Native to tropical South America, bougainvillea grows around the world as an ornamental climber and shrub. It is one of the most commonly grown plants in subtropical and tropical gardens and is a Mediterranean favorite. Bougainvilleas are easy to grow in frost-free conditions and there are hundreds of cultivars with different colored flowers.
Bougainvillea flowers are white and tubular and only 1 inch long. The famous colorful petals of the flowers are in fact modified leaves or bracts. Each flower is surrounded by three paper-like bracts, giving the plant its alternative name of paper flower. The bracts can be purple, red, yellow, orange or pink and some modern cultivars have double bract structures and mixed colors. The flowers and bracts are long-lasting and grow on the end of new branches. Bougainvillea rarely sets seed in cultivation.
The leaves of bougainvillea plants grow alternately on the stems and are oval or heart shaped with a pointed tip. They are up to 4 inches long and 2 inches across. Bougainvilleas are evergreen but sometimes shed large numbers of leaves in the late summer or during dry spells. Some modern varieties have variegated leaves.
Bougainvillea is by nature a vigorous and chaotic plant that produces long, trailing stems covered in sharp spines. It can be grown as a climber or pruned into a free-standing shrub up to 10 feet tall. Bougainvilleas can also be shaped into a hedge and benefit from heavy pruning, as the flowers come on new growth. The stems do not produce tendrils but are still capable of climbing up walls or tree trunks. Large plants can be 40 feet long and cover entire pergolas.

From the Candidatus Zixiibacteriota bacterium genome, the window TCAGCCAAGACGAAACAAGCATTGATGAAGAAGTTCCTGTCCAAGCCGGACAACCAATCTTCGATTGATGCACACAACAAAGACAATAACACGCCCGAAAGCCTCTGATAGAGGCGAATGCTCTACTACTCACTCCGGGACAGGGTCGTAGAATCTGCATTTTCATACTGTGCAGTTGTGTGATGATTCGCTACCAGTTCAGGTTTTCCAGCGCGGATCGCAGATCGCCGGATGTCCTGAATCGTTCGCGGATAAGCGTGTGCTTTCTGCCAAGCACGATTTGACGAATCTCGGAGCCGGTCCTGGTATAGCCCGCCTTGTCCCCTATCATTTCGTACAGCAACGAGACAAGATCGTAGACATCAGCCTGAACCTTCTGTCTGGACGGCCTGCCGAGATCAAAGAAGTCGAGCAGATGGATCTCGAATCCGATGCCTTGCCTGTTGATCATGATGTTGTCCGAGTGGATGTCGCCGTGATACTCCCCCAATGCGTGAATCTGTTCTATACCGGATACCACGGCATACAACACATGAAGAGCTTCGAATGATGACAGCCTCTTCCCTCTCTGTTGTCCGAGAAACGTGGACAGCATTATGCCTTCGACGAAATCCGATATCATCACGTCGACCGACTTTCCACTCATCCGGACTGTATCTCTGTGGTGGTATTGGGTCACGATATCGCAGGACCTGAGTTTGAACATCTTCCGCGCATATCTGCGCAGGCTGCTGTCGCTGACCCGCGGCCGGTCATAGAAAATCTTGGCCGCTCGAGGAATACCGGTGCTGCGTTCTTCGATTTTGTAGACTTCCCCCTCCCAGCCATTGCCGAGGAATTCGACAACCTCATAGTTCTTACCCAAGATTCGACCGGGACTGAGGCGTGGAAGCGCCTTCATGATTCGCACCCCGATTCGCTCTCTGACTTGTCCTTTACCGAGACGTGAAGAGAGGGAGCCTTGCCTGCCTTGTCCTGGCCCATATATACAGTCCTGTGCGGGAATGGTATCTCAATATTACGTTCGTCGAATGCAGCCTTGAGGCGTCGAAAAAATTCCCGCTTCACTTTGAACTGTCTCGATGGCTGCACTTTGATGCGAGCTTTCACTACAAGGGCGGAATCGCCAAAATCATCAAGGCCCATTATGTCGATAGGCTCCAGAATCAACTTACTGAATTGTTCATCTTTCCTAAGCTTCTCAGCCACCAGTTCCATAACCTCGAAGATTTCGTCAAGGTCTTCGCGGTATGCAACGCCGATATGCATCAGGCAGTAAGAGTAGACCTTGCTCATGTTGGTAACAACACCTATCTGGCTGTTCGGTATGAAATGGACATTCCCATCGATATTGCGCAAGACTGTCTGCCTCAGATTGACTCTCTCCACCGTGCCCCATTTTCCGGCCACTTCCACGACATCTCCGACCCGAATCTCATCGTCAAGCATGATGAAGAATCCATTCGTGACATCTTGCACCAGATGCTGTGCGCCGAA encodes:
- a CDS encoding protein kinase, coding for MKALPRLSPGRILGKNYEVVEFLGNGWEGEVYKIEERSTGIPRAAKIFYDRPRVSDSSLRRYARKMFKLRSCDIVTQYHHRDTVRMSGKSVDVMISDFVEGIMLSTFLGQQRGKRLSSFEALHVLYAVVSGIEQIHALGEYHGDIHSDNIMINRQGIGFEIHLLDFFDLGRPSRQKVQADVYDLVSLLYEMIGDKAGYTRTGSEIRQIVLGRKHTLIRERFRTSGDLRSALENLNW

The three species in cultivation seem to hybridize freely, producing large numbers of different varieties. The largest and most rampant species is Bougainvillea spectabilis which can be recognized by the hairy undersides of its leaves. B. glabra is smaller and produces flower all along its stems rather than just at the ends. It also has fewer spines that B. spectabilis. B peruviana has small, crinkly bracts and green stems, even when large.
Bougainvilleas are frost tender and require sunny conditions and well-drained soil. They should be watered frequently in the summer as soon as the leaves start to wilt but have sensitive roots and will suffer if waterlogged. They also make excellent container plants and can be grown indoors on a sunny windowsill or trained as a bonsai. A high phosphate fertilizer encourages flowering.
- Train a Bougainvillea Vine
- Plant Bougainvillea
- What Plants Are Best for Container Gardens in Florida?
- Plant Identification of Tropical Climbers
- Fertilize Bougainvillea
- Rare Plants of the Philippines
- Plant & Care for Hydrangea Macrophylla
- Grow Alternanthera or Joseph's Coat
- Hoya Plant Varieties
- Bougainvillea vs. Torch Bougainvillea
- Life Cycle of Bougainvillea
- Bugambilia Plant Care